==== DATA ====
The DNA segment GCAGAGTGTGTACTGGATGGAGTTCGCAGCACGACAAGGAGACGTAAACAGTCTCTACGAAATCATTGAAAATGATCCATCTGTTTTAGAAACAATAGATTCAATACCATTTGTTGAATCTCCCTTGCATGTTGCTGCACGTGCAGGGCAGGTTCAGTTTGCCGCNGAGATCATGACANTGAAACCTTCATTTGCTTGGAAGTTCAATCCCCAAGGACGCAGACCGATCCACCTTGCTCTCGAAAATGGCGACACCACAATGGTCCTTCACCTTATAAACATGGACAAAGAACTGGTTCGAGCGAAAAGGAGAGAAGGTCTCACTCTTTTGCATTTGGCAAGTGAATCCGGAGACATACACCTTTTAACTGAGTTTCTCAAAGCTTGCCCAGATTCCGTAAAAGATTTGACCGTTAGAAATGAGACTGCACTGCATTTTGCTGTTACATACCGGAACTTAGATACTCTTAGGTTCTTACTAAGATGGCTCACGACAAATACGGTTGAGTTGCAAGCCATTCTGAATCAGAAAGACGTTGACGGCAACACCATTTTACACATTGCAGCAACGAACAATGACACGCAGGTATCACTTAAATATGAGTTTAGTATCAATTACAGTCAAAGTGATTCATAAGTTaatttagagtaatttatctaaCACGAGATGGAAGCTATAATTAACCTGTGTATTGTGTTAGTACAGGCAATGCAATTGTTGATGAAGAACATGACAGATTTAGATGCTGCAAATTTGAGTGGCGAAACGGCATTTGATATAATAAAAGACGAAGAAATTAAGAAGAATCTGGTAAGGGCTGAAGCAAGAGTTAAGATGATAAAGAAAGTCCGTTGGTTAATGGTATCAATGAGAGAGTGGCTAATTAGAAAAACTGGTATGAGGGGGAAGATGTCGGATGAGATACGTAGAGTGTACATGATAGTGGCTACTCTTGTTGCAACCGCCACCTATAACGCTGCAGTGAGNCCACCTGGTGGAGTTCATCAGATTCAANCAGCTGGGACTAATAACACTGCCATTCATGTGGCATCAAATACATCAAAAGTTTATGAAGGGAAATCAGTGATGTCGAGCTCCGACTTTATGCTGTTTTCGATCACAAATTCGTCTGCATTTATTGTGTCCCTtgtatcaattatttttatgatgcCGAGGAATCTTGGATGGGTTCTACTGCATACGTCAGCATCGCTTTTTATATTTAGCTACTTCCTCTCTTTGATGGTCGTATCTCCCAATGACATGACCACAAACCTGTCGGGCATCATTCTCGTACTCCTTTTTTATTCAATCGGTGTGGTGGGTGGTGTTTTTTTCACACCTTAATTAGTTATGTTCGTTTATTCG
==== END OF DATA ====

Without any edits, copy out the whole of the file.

The DNA segment GCAGAGTGTGTACTGGATGGAGTTCGCAGCACGACAAGGAGACGTAAACAGTCTCTACGAAATCATTGAAAATGATCCATCTGTTTTAGAAACAATAGATTCAATACCATTTGTTGAATCTCCCTTGCATGTTGCTGCACGTGCAGGGCAGGTTCAGTTTGCCGCNGAGATCATGACANTGAAACCTTCATTTGCTTGGAAGTTCAATCCCCAAGGACGCAGACCGATCCACCTTGCTCTCGAAAATGGCGACACCACAATGGTCCTTCACCTTATAAACATGGACAAAGAACTGGTTCGAGCGAAAAGGAGAGAAGGTCTCACTCTTTTGCATTTGGCAAGTGAATCCGGAGACATACACCTTTTAACTGAGTTTCTCAAAGCTTGCCCAGATTCCGTAAAAGATTTGACCGTTAGAAATGAGACTGCACTGCATTTTGCTGTTACATACCGGAACTTAGATACTCTTAGGTTCTTACTAAGATGGCTCACGACAAATACGGTTGAGTTGCAAGCCATTCTGAATCAGAAAGACGTTGACGGCAACACCATTTTACACATTGCAGCAACGAACAATGACACGCAGGTATCACTTAAATATGAGTTTAGTATCAATTACAGTCAAAGTGATTCATAAGTTaatttagagtaatttatctaaCACGAGATGGAAGCTATAATTAACCTGTGTATTGTGTTAGTACAGGCAATGCAATTGTTGATGAAGAACATGACAGATTTAGATGCTGCAAATTTGAGTGGCGAAACGGCATTTGATATAATAAAAGACGAAGAAATTAAGAAGAATCTGGTAAGGGCTGAAGCAAGAGTTAAGATGATAAAGAAAGTCCGTTGGTTAATGGTATCAATGAGAGAGTGGCTAATTAGAAAAACTGGTATGAGGGGGAAGATGTCGGATGAGATACGTAGAGTGTACATGATAGTGGCTACTCTTGTTGCAACCGCCACCTATAACGCTGCAGTGAGNCCACCTGGTGGAGTTCATCAGATTCAANCAGCTGGGACTAATAACACTGCCATTCATGTGGCATCAAATACATCAAAAGTTTATGAAGGGAAATCAGTGATGTCGAGCTCCGACTTTATGCTGTTTTCGATCACAAATTCGTCTGCATTTATTGTGTCCCTtgtatcaattatttttatgatgcCGAGGAATCTTGGATGGGTTCTACTGCATACGTCAGCATCGCTTTTTATATTTAGCTACTTCCTCTCTTTGATGGTCGTATCTCCCAATGACATGACCACAAACCTGTCGGGCATCATTCTCGTACTCCTTTTTTATTCAATCGGTGTGGTGGGTGGTGTTTTTTTCACACCTTAATTAGTTATGTTCGTTTATTCG